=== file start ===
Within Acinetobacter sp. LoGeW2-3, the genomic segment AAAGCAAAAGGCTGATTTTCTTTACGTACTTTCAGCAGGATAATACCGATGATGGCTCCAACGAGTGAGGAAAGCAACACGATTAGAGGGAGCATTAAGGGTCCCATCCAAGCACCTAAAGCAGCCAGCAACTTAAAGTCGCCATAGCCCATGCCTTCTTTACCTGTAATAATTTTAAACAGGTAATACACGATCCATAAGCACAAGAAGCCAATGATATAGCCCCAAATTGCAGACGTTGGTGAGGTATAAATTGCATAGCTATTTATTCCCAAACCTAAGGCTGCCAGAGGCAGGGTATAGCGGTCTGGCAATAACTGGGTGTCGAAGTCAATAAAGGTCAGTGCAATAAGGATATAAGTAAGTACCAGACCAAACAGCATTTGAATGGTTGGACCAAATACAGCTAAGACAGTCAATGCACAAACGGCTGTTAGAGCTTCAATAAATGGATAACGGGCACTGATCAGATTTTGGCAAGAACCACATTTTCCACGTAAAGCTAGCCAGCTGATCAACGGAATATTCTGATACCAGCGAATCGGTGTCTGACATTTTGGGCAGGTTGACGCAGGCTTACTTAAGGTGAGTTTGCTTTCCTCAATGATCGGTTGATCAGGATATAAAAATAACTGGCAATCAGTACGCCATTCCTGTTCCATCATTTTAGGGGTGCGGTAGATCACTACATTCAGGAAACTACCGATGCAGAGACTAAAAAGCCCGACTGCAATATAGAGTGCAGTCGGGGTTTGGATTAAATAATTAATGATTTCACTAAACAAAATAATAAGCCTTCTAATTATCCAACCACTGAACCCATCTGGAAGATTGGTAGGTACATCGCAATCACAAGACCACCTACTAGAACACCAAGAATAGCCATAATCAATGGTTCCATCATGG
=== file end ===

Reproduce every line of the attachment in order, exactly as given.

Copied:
Within Acinetobacter sp. LoGeW2-3, the genomic segment AAAGCAAAAGGCTGATTTTCTTTACGTACTTTCAGCAGGATAATACCGATGATGGCTCCAACGAGTGAGGAAAGCAACACGATTAGAGGGAGCATTAAGGGTCCCATCCAAGCACCTAAAGCAGCCAGCAACTTAAAGTCGCCATAGCCCATGCCTTCTTTACCTGTAATAATTTTAAACAGGTAATACACGATCCATAAGCACAAGAAGCCAATGATATAGCCCCAAATTGCAGACGTTGGTGAGGTATAAATTGCATAGCTATTTATTCCCAAACCTAAGGCTGCCAGAGGCAGGGTATAGCGGTCTGGCAATAACTGGGTGTCGAAGTCAATAAAGGTCAGTGCAATAAGGATATAAGTAAGTACCAGACCAAACAGCATTTGAATGGTTGGACCAAATACAGCTAAGACAGTCAATGCACAAACGGCTGTTAGAGCTTCAATAAATGGATAACGGGCACTGATCAGATTTTGGCAAGAACCACATTTTCCACGTAAAGCTAGCCAGCTGATCAACGGAATATTCTGATACCAGCGAATCGGTGTCTGACATTTTGGGCAGGTTGACGCAGGCTTACTTAAGGTGAGTTTGCTTTCCTCAATGATCGGTTGATCAGGATATAAAAATAACTGGCAATCAGTACGCCATTCCTGTTCCATCATTTTAGGGGTGCGGTAGATCACTACATTCAGGAAACTACCGATGCAGAGACTAAAAAGCCCGACTGCAATATAGAGTGCAGTCGGGGTTTGGATTAAATAATTAATGATTTCACTAAACAAAATAATAAGCCTTCTAATTATCCAACCACTGAACCCATCTGGAAGATTGGTAGGTACATCGCAATCACAAGACCACCTACTAGAACACCAAGAATAGCCATAATCAATGGTTCCATCATGG